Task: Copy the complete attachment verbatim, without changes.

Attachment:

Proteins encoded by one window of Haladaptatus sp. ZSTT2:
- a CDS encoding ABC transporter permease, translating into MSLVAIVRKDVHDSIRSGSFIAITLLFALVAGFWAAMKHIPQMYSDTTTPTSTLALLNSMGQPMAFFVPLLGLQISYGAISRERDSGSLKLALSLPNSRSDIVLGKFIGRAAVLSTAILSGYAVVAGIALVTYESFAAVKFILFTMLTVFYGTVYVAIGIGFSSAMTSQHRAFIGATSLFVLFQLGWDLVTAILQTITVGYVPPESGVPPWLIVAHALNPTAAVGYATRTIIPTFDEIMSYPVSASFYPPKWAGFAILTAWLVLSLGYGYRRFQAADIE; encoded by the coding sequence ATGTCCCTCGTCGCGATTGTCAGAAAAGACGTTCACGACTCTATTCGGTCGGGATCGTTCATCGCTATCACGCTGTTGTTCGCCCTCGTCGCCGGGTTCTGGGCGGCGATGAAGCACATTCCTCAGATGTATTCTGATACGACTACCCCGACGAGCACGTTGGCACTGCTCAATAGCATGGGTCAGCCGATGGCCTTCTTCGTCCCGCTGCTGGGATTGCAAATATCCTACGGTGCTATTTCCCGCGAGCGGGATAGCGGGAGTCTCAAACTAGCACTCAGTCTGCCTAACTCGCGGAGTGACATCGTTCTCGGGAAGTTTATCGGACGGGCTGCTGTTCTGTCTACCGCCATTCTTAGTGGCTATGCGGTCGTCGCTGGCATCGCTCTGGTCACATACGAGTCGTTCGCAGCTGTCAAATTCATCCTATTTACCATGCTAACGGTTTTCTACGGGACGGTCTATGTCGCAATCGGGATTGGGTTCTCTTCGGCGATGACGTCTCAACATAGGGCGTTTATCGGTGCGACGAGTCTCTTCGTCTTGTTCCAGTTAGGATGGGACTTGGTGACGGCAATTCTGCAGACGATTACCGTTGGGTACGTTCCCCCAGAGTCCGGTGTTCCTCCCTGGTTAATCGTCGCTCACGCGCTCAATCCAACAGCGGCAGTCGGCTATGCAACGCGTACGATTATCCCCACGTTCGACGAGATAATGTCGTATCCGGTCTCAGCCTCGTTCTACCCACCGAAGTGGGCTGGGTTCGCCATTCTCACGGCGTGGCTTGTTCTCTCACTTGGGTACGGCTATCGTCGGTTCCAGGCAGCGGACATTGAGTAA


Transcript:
Proteins encoded by one window of Haladaptatus sp. ZSTT2:
- a CDS encoding ABC transporter permease, translating into MSLVAIVRKDVHDSIRSGSFIAITLLFALVAGFWAAMKHIPQMYSDTTTPTSTLALLNSMGQPMAFFVPLLGLQISYGAISRERDSGSLKLALSLPNSRSDIVLGKFIGRAAVLSTAILSGYAVVAGIALVTYESFAAVKFILFTMLTVFYGTVYVAIGIGFSSAMTSQHRAFIGATSLFVLFQLGWDLVTAILQTITVGYVPPESGVPPWLIVAHALNPTAAVGYATRTIIPTFDEIMSYPVSASFYPPKWAGFAILTAWLVLSLGYGYRRFQAADIE; encoded by the coding sequence ATGTCCCTCGTCGCGATTGTCAGAAAAGACGTTCACGACTCTATTCGGTCGGGATCGTTCATCGCTATCACGCTGTTGTTCGCCCTCGTCGCCGGGTTCTGGGCGGCGATGAAGCACATTCCTCAGATGTATTCTGATACGACTACCCCGACGAGCACGTTGGCACTGCTCAATAGCATGGGTCAGCCGATGGCCTTCTTCGTCCCGCTGCTGGGATTGCAAATATCCTACGGTGCTATTTCCCGCGAGCGGGATAGCGGGAGTCTCAAACTAGCACTCAGTCTGCCTAACTCGCGGAGTGACATCGTTCTCGGGAAGTTTATCGGACGGGCTGCTGTTCTGTCTACCGCCATTCTTAGTGGCTATGCGGTCGTCGCTGGCATCGCTCTGGTCACATACGAGTCGTTCGCAGCTGTCAAATTCATCCTATTTACCATGCTAACGGTTTTCTACGGGACGGTCTATGTCGCAATCGGGATTGGGTTCTCTTCGGCGATGACGTCTCAACATAGGGCGTTTATCGGTGCGACGAGTCTCTTCGTCTTGTTCCAGTTAGGATGGGACTTGGTGACGGCAATTCTGCAGACGATTACCGTTGGGTACGTTCCCCCAGAGTCCGGTGTTCCTCCCTGGTTAATCGTCGCTCACGCGCTCAATCCAACAGCGGCAGTCGGCTATGCAACGCGTACGATTATCCCCACGTTCGACGAGATAATGTCGTATCCGGTCTCAGCCTCGTTCTACCCACCGAAGTGGGCTGGGTTCGCCATTCTCACGGCGTGGCTTGTTCTCTCACTTGGGTACGGCTATCGTCGGTTCCAGGCAGCGGACATTGAGTAA